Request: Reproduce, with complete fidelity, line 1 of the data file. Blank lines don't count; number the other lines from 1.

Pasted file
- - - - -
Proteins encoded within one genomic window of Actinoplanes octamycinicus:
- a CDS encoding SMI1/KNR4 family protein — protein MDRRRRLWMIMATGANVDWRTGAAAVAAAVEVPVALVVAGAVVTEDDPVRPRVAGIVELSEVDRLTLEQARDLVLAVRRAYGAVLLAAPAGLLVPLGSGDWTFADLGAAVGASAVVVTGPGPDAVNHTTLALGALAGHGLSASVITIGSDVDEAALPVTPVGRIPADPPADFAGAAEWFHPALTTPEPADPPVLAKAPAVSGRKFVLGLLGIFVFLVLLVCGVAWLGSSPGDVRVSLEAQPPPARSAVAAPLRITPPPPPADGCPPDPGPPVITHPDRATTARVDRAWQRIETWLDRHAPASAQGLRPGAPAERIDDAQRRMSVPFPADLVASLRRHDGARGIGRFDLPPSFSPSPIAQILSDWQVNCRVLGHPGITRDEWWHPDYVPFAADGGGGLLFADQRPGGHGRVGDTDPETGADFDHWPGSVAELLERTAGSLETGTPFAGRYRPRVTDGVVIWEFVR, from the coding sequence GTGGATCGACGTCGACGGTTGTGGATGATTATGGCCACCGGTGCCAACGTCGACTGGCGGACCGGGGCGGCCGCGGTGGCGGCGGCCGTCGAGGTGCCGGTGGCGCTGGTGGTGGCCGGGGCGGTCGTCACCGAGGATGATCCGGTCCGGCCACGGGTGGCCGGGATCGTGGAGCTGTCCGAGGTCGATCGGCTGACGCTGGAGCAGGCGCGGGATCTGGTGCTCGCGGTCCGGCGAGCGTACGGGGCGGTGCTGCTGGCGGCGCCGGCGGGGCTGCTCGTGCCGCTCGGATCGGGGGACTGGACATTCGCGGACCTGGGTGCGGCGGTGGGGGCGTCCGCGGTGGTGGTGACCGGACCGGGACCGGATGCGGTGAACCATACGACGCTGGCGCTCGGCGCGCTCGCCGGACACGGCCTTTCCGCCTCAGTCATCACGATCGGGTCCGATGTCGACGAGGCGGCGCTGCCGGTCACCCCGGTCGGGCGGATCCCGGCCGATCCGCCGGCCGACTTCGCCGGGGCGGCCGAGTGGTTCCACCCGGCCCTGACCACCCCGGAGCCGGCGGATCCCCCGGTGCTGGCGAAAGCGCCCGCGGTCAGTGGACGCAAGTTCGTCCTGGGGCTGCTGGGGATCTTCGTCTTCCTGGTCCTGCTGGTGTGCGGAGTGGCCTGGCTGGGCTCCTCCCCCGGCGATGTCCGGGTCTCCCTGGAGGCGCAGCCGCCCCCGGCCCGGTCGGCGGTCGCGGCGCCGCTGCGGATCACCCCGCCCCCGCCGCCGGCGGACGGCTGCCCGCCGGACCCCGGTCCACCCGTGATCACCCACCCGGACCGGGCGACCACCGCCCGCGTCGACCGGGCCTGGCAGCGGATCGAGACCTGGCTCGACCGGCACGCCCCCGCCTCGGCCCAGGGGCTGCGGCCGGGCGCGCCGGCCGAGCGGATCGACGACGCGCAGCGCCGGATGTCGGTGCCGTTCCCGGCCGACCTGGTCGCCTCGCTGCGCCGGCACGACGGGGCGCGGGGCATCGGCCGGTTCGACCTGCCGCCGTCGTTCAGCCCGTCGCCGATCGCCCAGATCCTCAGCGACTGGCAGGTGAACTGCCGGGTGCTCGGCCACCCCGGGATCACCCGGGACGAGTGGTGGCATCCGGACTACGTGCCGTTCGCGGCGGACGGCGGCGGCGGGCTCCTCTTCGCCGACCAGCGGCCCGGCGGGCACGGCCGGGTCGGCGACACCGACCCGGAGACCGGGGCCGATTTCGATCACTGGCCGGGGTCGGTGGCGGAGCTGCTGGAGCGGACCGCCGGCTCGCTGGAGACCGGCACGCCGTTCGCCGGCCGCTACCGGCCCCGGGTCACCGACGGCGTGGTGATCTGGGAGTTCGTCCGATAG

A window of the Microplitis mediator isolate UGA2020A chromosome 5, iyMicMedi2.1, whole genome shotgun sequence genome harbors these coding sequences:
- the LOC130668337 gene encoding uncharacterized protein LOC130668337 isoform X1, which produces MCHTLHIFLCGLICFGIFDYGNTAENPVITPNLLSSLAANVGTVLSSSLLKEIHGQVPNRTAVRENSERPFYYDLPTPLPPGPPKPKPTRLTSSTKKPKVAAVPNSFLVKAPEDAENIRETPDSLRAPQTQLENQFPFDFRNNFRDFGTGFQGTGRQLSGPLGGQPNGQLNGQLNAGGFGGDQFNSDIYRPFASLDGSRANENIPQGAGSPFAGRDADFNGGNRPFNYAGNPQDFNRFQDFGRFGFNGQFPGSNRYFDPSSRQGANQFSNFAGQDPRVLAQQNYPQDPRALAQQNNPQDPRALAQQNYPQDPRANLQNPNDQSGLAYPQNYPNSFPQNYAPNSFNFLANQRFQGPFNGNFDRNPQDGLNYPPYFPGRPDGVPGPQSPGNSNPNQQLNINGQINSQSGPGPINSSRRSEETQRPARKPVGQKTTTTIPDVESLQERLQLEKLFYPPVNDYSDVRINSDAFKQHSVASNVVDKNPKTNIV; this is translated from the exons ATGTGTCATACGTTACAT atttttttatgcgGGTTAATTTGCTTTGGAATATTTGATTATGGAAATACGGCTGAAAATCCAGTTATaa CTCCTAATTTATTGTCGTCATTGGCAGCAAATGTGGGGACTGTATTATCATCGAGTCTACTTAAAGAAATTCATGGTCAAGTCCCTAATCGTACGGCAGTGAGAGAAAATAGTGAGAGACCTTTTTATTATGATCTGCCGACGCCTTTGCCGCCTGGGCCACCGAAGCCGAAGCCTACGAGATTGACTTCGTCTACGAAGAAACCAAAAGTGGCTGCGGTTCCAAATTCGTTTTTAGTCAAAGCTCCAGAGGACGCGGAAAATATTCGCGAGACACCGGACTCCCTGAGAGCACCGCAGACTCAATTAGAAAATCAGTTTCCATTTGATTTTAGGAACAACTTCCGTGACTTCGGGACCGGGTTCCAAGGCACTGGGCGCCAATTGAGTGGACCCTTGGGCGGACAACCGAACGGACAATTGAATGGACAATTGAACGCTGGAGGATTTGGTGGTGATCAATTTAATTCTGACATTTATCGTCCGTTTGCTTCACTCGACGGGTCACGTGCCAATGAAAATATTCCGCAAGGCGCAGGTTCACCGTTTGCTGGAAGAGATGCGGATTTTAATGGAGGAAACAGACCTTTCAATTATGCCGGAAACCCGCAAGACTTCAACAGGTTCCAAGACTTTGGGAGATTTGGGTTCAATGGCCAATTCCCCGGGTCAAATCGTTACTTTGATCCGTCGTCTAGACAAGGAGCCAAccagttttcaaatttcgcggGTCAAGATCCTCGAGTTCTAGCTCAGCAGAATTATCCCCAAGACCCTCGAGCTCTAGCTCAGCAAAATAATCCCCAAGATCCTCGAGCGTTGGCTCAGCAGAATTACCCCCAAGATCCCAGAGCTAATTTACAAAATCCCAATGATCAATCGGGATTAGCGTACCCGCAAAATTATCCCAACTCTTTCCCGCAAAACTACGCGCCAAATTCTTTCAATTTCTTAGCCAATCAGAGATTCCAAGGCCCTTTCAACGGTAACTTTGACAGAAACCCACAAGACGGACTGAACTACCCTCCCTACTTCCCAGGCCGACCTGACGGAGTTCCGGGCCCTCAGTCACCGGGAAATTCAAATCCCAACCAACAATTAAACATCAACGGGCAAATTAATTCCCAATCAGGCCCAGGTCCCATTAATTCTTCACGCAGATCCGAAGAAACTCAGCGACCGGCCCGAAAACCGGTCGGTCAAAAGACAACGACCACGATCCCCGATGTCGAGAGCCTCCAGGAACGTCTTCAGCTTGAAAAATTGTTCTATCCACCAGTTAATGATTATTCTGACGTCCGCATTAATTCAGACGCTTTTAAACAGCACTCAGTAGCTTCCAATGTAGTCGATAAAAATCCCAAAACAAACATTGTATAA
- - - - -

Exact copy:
Proteins encoded within one genomic window of Actinoplanes octamycinicus: